Based on these factual allegations, Count One of the Complaint asserts that GM breached its express warranty, which provides for free repair of any defects in materials or workmanship for a limited period. (Compl., ¶¶ 33-39.) Additionally, Count Two contends that GM's alleged deception and deliberately inadequate CSP repair procedure violated the New Jersey Consumer Fraud Act ("CFA" or "the Act"), N.J. Stat. Ann. 56:8-1 to 20. (Compl., ¶¶ 40-51.) Plaintiff prays for relief in the form of: 1) an order certifying the plaintiff Class and appointing Plaintiff and her counsel to represent the Class; 2) actual damages for injuries suffered by Plaintiff and the Class as to the breach of warranty claim; 3) injunctive relief in the form of an order directing GM to properly repair the defective manifold-plenum; 4) damages pursuant to the CFA claim, including actual damages, treble damages, and costs of suit, including attorneys' fees; 5) statutory pre-judgment interest; and 6) any other relief deemed appropriate by the Court.

  On November 29, 2004, GM moved to dismiss the Complaint for failure to state a claim upon which relief can be granted. See Fed.R.Civ.P. 12(b)(6). Several arguments in support of the motion are proffered. First, GM claims that Plaintiff's express warranty claim cannot stand because she did not provide adequate notice of the facts she claims to constitute breach. Second, GM argues that Plaintiff's CFA claim must fail because: 1) she did not allege any action or behavior on the part of GM that could constitute unlawful conduct in violation of the Act; and 2) she did not sufficiently allege that she suffered an ascertainable loss that was caused by GM's conduct. Third, GM asserts that even if the Court were to hold that Plaintiff had stated a claim on behalf of herself, her Complaint fails to state a claim on behalf of the proposed Class.*fn5 Therefore, it requests, at the very least, that the Court dismiss the Class allegations. This Court disagrees with GM's assertions and therefore will deny its motion.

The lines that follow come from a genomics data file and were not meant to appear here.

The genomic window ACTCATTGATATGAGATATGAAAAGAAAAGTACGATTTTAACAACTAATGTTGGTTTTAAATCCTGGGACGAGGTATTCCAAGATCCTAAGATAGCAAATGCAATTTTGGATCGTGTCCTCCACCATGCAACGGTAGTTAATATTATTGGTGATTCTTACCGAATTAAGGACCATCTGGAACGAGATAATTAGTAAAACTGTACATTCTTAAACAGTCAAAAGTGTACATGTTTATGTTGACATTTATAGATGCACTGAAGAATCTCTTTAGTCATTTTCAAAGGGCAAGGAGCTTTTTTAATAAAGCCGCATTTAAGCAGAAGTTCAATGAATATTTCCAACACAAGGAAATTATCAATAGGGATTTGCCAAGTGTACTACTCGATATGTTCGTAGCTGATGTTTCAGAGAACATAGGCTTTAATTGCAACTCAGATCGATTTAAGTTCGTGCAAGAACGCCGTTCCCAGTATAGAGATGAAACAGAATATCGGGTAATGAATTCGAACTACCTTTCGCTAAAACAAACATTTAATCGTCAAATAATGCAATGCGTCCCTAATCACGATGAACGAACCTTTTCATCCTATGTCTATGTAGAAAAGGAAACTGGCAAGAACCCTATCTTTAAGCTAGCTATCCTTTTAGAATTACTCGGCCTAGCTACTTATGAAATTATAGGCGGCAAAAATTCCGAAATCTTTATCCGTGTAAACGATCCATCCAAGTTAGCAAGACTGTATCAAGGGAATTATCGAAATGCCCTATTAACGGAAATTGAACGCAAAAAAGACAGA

II. DISCUSSION

  A. Standard on Motion to Dismiss

  When considering a Rule 12(b)(6) motion to dismiss a complaint, a court must accept all well-pleaded allegations in the complaint as true and view them in the light most favorable to the plaintiff. Schrob v. Catterson, 948 F.2d 1402, 1405 (3d Cir. 1991); Rogin v. Bensalem Twp., 616 F.2d 680, 685 (3d Cir. 1980). A court may not dismiss the complaint for failure to state a claim "unless it appears beyond doubt that the plaintiff can prove no set of facts in support of his claim which would entitle him to relief." Conley v. Gibson, 355 U.S. 41, 45-46 (1957) (citations omitted); see also D.P. Enters., Inc. v. Bucks County Cmty. Coll., 725 F.2d 943, 944 (3d Cir. 1984).

  It is well settled that a pleading is sufficient if it contains "a short and plain statement of the claim showing that the pleader is entitled to relief." Fed.R.Civ.P. 8(a)(2). Under the liberal federal pleading rules, a complaint need not spell out the theory of liability under which the plaintiff hopes to recover. See Evans Prods. Co. v. West Am. Ins. Co., 736 F.2d 920, 923 (3d Cir. 1984). It is not necessary to plead evidence, and it is not necessary to plead all the facts that serve as a basis for the claim. Bogosian v. Gulf Oil Corp., 561 F.2d 434, 446 (3d Cir. 1977). However, "[a]lthough the Federal Rules of Civil Procedure do not require a claimant to set forth an intricately detailed description of the asserted basis for relief, they do require that the pleadings `give the defendant fair notice of what the plaintiff's claim is and the grounds upon which it rests.'" Baldwin County Welcome Ctr. v. Brown, 466 U.S. 147, 149-50 n. 3 (1984) (quoting Conley, 355 U.S. at 47).

  Finally, a court reviewing a Rule 12(b)(6) motion must only consider the facts alleged in the pleadings, the documents attached thereto as exhibits, and matters of judicial notice. Southern Cross Overseas Agencies, Inc. v. Kwong Shipping Group Ltd., 181 F.3d 410, 426 (3d Cir. 1999); Jordan v. Fox, Rothschild, O'Brien & Frankel, 20 F.3d 1250, 1261 (3d Cir. 1994). B. Failure to State a Claim For Breach of Express Warranty

  GM contends that Plaintiff fails to state a claim as to the breach of warranty issue because she did not provide GM with sufficient notice of the alleged breach.

  New Jersey Statutes § 12A:2-607(3)(a) contains the Uniform Commercial Code's ("UCC") notice requirement for an express warranty claim. It provides:
Where a tender has been accepted the buyer must within a reasonable time after he discovers or should have discovered any breach notify the seller ...